• Canada Post, Via Rail Canada, the Canadian Broadcasting Corporation, Atomic Energy of Canada, Export Development Canada, the National Arts Centre, and the Public Sector Pension Investment Board; and
    • Canada Foundation for Innovation, Canada Foundation for Sustainable Development Technology, and the Canada Millennium Scholarship Foundation.
  • It will provide a duty for institutions to assist requesters without regard to their identity, and will clarify the time limit for making a complaint under the Access to Information Act.
  • It will increase the number of investigators the Information Commissioner may use for investigations concerning information related to defence or national security.

In addition, we will:

  • immediately table in Parliament a separate draft bill that reflects the Information Commissioner’s recommendations for access reform; and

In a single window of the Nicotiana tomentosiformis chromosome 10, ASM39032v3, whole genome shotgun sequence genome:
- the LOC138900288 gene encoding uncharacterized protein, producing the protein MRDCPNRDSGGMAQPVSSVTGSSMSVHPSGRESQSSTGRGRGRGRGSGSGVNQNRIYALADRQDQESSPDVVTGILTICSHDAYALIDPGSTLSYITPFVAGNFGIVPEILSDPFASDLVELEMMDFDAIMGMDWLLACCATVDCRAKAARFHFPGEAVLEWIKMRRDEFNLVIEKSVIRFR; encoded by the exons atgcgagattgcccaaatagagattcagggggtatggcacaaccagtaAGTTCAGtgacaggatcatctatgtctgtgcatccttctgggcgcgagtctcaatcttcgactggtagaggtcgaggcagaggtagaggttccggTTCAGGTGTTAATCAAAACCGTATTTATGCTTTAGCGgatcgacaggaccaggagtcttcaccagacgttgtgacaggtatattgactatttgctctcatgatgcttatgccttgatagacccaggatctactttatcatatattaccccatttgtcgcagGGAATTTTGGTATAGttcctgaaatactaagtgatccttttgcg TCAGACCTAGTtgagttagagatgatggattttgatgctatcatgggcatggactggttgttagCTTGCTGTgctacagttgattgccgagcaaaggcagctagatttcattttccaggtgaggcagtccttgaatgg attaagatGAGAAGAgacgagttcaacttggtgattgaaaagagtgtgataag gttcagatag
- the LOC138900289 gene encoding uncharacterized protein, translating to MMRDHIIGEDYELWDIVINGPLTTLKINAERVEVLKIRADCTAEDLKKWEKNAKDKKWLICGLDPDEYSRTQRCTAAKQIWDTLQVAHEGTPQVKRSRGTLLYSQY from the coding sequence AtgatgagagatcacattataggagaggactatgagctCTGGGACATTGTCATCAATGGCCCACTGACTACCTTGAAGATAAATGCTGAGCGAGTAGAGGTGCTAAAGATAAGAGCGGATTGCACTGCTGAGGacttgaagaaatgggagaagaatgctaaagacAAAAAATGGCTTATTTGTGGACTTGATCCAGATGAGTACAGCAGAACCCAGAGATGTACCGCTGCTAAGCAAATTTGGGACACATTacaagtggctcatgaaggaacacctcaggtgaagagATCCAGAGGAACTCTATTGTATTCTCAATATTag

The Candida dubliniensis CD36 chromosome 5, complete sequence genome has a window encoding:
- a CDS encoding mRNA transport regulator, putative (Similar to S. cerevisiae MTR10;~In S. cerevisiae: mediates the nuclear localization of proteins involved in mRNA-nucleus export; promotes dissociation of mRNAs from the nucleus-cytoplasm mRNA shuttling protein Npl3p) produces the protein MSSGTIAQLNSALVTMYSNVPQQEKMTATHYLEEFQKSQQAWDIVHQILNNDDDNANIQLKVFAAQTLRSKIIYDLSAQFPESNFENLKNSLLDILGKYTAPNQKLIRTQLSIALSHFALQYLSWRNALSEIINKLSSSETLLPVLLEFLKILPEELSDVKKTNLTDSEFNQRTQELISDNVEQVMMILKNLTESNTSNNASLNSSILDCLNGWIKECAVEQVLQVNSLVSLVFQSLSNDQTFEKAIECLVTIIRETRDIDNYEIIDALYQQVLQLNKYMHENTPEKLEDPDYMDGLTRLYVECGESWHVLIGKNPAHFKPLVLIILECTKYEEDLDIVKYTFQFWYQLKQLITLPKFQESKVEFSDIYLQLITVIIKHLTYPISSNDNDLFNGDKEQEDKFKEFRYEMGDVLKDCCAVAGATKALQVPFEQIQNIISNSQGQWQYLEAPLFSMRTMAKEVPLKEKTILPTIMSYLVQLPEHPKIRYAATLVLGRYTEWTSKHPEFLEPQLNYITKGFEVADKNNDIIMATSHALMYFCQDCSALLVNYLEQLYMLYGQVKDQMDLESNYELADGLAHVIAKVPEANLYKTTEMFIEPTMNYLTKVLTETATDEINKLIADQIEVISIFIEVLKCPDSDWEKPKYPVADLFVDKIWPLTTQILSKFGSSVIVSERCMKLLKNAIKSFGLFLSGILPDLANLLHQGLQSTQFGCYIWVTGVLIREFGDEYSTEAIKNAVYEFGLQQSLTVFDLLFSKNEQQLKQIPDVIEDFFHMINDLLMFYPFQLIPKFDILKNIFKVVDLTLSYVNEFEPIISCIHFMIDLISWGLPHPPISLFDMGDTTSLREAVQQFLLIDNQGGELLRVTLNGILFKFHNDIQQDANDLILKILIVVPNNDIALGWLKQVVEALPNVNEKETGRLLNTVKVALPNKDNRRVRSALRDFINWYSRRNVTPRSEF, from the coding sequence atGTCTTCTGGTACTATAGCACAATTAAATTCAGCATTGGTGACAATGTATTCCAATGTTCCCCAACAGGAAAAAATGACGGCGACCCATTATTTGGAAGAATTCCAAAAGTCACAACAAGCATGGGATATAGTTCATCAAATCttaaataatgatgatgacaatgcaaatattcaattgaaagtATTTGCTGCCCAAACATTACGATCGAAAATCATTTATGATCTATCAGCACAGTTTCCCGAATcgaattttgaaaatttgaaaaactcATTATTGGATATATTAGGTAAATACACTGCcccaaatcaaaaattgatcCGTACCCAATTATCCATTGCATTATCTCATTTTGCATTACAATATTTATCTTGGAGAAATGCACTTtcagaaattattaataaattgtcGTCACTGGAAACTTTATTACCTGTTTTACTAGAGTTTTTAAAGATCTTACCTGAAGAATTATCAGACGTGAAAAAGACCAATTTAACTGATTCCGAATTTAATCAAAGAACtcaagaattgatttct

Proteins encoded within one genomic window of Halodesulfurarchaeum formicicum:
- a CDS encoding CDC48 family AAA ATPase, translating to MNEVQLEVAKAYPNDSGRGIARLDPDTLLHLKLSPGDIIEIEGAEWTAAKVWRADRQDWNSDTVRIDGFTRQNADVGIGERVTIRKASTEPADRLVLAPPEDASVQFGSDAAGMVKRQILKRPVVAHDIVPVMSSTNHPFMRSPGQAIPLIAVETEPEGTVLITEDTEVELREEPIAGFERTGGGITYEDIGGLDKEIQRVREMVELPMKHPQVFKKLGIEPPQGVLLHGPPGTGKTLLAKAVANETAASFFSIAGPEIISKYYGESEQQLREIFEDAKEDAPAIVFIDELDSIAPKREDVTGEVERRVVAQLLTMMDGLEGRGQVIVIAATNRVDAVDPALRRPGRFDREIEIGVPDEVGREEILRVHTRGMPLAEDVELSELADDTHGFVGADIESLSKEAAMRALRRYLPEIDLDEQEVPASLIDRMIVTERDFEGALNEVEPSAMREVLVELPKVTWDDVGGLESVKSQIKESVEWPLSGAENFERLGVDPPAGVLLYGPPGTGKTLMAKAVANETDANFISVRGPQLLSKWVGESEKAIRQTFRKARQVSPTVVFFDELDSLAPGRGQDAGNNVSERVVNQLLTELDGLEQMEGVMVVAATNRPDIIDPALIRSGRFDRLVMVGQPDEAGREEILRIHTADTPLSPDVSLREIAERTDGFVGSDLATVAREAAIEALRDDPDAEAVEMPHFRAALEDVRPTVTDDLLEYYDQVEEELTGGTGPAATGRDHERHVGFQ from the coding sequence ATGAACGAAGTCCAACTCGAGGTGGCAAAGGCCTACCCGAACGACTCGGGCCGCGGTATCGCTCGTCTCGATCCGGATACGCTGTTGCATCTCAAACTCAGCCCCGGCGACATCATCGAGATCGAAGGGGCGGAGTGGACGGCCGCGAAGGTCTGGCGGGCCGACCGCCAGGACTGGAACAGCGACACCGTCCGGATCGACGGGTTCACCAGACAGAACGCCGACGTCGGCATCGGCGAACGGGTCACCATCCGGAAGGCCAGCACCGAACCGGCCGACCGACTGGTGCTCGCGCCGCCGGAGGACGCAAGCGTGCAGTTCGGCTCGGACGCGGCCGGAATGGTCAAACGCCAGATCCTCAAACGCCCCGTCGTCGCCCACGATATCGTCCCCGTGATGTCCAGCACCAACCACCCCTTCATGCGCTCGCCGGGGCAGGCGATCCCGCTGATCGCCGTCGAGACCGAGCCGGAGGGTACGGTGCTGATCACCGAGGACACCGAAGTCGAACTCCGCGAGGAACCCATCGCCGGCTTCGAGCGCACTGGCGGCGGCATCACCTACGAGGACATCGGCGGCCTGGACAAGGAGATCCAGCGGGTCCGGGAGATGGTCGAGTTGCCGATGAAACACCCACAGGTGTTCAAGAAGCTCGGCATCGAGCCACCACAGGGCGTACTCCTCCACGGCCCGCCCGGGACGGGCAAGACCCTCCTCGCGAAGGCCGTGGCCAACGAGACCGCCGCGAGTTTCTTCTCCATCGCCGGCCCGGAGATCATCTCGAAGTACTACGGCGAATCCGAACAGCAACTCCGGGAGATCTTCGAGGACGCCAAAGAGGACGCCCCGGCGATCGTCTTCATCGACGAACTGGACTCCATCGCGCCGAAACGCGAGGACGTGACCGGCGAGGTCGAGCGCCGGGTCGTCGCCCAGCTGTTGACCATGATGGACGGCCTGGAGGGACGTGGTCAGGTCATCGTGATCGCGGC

• table at the same time a discussion paper to highlight a variety of issues and options for discussion, including the following:
    • the possible extension of the Access to Information Act to include more organizations;
    • the principles of exemptions and exclusions;
    • factors related to the efficiency and effectiveness of the request process;
    • the appropriate roles for the Information Commissioner and designated ministers;
    • possible approaches to a duty to document; and
    • the costs related to various proposals under consideration.